Infant Nutrition

Tooth decay in children caused by poor feeding habits

The genuine smiles of children are definitely heart-warming. However, tooth decay is stealing the beauty of these smiles. The number of children with decayed teeth is rapidly increasing. And how we feed our children is to blame!

Early childhood caries

Tooth decay in children or early childhood caries is a bacterial infection that causes demineralization of teeth. As a result, it destroys tooth enamel. The bacteria associated with this disease are primarily Streptococcus mutans. These bacteria collect around the teeth and gums and ferment food debris that has accumulated on the surface of the teeth. As a result they produce acid which destroys the teeth.

Feeding habits that promote tooth decay in children

A baby girl feeding from the bottle
  • Putting children in bed with a bottle: Besides the risk of choking, propping of bottles increases the risk of dental caries. Sleeping slows swallowing and reduces the flow of saliva. If your child has a bottle propped, then the milk/feed pools in the mouth. This provides the bacteria ample time to ferment the milk, produce acid and eventually cause tooth decay.
  • Long-term use of the bottle:  Using the bottle after six months of age for fluids other than breastmilk or infant formula increases the risk of tooth decay. Milk, fruit juices, and other drinks contain fermentable sugars. Having the bottle encourages continuous sipping of these drinks. This results in prolonged and frequent exposure to fermentable sugars. Which ultimately results in increased risk to dental caries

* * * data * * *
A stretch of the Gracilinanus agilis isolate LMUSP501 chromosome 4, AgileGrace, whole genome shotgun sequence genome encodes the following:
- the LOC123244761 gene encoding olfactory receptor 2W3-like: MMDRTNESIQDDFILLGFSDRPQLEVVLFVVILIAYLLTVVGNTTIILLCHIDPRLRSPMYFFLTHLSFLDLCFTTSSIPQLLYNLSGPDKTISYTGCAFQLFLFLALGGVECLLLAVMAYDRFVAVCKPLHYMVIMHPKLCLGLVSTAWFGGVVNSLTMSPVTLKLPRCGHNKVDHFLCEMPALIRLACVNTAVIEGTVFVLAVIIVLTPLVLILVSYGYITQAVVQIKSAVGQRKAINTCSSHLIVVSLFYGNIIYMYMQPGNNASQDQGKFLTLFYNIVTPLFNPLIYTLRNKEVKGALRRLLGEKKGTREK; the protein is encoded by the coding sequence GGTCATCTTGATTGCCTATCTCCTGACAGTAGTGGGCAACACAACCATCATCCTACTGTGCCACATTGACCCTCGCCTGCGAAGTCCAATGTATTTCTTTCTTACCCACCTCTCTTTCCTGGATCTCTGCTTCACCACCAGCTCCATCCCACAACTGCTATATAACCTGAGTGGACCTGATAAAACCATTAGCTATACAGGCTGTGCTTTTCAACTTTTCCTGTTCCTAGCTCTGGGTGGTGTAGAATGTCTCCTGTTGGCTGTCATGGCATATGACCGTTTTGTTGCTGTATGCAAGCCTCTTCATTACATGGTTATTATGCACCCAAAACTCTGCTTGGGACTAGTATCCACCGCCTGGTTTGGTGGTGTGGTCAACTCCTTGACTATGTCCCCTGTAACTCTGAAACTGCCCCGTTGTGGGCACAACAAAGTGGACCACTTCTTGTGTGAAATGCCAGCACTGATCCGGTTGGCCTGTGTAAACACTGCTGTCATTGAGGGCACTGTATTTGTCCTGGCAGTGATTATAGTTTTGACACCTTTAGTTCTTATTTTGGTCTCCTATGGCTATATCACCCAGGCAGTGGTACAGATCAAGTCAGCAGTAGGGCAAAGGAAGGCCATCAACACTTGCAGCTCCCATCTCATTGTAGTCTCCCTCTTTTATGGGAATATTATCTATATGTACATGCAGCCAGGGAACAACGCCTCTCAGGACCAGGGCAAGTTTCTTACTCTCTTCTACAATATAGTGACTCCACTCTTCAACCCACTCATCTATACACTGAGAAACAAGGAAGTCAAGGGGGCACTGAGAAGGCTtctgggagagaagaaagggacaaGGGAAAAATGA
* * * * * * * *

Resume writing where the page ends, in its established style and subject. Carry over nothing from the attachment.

• Poor oral hygiene: Infant oral hygiene is mostly neglected. This is because they have no visible teeth yet. Unfortunately, the process of tooth decay begins even before the first tooth is out. According to research, 30% of 3-month-old infants are already infected with S.mutans. That is long before the first tooth erupts! And before their 3rd birthday, 100% of children are already infected. Therefore oral hygiene should begin from an early age.

Effects of tooth decay in children

Apart from stealing the beautiful smile, tooth decay in children also has many other effects

  1. Dental caries may result in toothaches and oral pain. The pain may be too unbearable for your child. It may also interfere with their feeding.
  2. Severely decayed teeth may fall off. This Can lead to eating difficulties causing failure to thrive in the child
  3. The falling of decayed teeth may interfere with the development of permanent teeth. Early teeth act as guides to permanent teeth. Without them, the permanent teeth may grow crooked.

Preventing tooth decay in children

A child brushing their teeth
A child brushing their teeth
  1. Proper use of the bottle: Hold the infant when bottle feeding and remove the bottle when the child has finished feeding
  2. Avoid bottle propping or putting the baby to bed with a bottle containing milk or any other beverage
  3. Avoid long-term use of bottles. Aim to fully transition your child to an open cup by 18 months. For breastfed infants, there may be no need to even use a bottle. Introduce open cup by six months for other fluids and continue breastfeeding.
  4. Avoid sharing utensils with your baby, or pre-chewing food for them. Especially if you have tooth decay. Also do not encourage sharing of utensils among children.
  5. Clean the baby’s gums with a clean damp washcloth after feeding. Until 3 years use a soft brush and rice grain-sized toothpaste to brush your baby’s teeth. Between 3-8 years children should be helped to brush their teeth using a pea-sized toothpaste.
  6. Limit the amount of whole fruit juice to 1/2 a cup per day. Serve this juice as part of a meal or snack and not alone.